Dredging, Bulkhead Eyes For Bridge Street Waterfront Land

By: Tim Wood

Topics: Waterways

A new bulkhead and dredging are being eyed for the town-owned land at 90 Bridge St. to accommodate ramps and floats for both commercial and recreational use. TIM WOOD PHOTO

 

CHATHAM – Designs for an 1,800-square-foot building to house the town's shellfish upweller and a gangway and float system along the waterside of town-owned land at 90 Bridge St. will be refined after members of three waterways-related committees agreed that was the best option for use of the property.

The upweller will sit on pilings above the water to the east of the property, parallel to the Mitchell River drawbridge. The gangway and float system will require a new bulkhead, extensive dredging and permitting. The project consultant estimated the cost of the bulkhead and associated work at $740,000.

Members of the waterways advisory committee, shellfish advisory committee and south coastal management committee met last Thursday to review several options for the property, which the town purchased for $800,000 in 2014. While a new dock was built on the property last year to replace a run-down structure, officials are working to develop more long-term uses for the land, which sits between Stage Harbor Marine and the recently rebuilt bridge.

The upweller, currently located at Old Mill Boatyard, would be moved to a 32-by-55-foot structure on pilings over the water on the northeast side of the property. It would be elevated above the flood level, surrounded by floating docks and comply with the Americans With Disabilities Act.

The plans also call for a 60-foot pier on the west side of the property. At last week's meeting, two options were presented for floats off the existing pier for use while the remaining project is phased in. The existing dock is at a high elevation and at lower tides is difficult to reach, said Natural Resources Director Robert Duncanson.

Costs for the new pier and the upweller have yet to be developed.

David Anderson, an associate with consultant Stantec Consulting Services, showed two options for short-term floats off the existing pier, one with floats and docks extending at an angle into the water, and another with the structures running along the southern edge of the property. While the second options would require reinforcing the existing riprap and dredging to six feet, it would help stabilize that section of the property and allow the inclusion of 11 parking spaces, as opposed to eight under the other option.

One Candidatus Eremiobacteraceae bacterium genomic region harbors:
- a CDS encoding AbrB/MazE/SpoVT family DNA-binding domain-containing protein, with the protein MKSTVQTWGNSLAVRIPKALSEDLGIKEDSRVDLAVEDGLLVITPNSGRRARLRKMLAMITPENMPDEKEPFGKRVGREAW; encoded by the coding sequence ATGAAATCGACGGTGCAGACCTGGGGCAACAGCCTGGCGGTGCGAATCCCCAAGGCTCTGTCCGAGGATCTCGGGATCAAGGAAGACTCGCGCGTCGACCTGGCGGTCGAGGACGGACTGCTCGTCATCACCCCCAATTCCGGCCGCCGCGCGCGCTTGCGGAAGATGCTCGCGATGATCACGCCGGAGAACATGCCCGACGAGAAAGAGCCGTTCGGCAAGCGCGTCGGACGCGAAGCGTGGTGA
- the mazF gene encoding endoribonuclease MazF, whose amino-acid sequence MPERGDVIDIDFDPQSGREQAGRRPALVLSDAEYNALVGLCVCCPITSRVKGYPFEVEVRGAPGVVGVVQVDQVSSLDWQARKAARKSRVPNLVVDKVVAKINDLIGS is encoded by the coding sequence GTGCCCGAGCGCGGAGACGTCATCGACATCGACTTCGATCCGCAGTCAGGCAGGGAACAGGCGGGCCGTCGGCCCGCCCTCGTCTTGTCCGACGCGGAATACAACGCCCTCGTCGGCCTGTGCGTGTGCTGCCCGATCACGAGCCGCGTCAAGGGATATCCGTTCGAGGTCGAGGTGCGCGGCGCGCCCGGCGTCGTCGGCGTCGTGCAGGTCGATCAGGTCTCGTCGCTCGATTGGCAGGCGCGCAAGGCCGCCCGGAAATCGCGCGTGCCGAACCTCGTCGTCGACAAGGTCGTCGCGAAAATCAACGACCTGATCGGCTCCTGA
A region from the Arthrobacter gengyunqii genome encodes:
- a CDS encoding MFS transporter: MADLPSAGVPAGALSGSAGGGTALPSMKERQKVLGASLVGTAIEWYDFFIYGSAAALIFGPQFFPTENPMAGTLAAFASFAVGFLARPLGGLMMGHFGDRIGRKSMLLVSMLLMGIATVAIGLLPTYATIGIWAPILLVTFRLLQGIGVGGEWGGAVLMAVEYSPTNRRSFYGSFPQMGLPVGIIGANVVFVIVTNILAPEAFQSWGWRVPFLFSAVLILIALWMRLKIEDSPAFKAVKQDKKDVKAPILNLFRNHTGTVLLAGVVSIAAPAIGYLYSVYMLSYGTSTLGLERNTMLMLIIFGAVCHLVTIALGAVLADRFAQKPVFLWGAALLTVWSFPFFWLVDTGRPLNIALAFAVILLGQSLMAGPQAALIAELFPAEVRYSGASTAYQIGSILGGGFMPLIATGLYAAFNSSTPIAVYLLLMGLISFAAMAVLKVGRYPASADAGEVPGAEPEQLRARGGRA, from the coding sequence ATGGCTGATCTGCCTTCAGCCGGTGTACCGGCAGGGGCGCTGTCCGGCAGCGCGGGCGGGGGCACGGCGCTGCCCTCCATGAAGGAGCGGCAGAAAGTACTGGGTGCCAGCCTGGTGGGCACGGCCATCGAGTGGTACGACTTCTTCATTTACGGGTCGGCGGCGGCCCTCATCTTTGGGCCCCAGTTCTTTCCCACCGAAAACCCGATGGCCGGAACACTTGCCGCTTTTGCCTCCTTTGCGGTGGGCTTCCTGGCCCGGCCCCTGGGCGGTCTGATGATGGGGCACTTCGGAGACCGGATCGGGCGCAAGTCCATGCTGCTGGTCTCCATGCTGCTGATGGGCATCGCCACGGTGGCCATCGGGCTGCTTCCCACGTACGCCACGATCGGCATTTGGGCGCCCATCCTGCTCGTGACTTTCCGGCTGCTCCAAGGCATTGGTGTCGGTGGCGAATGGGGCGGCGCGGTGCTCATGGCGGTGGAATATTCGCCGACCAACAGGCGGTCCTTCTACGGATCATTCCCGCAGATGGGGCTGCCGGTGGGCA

Because of low water along the edge of the property, extensive dredging would be required; the area is also tight because it is adjacent to the Mitchell River navigation channel. Exactly how much work will be required to stabilize the bulkhead is uncertain; the extent of the existing riprap is not known, Duncanson said. Both state and federal permits would be necessary for dredging and the enhanced bulkhead, he said.

“That site is just not workable without dredging,” said waterways committee chairman Peter Taylor.

There was general agreement among the committee members on the option that included dredging and the bulkhead. Duncanson said the proposal could go before the board of selectmen by the end of September before more detailed engineering plans are developed.

Funding for the project will come from the $11 million waterways infrastructure bond approved by voters in May. Duncanson said officials had projected dedicating about $2 million for development of the Bridge Street property over a period of several years, including the new upweller building, the exact cost of which has yet to be scoped out.

“We still need to do a lot more work on the upweller beyond just a square on a piece of paper, so that's probably a number of years out,” Duncanson said.

Barring regulatory problems, the bulkhead, dredging and float construction project could begin in a year to 18 months, he said. Once plans are completed, the town can apply for state Seaport Economic Council grants, which provide up to $1 million for waterfront projects that enhance economic activity.

While the property was acquired to support commercial fishing and shellfish, it's important to stress that the design also accommodates public recreation use, said Duncanson. The floats and piers will be usable for kayak and other small vessels.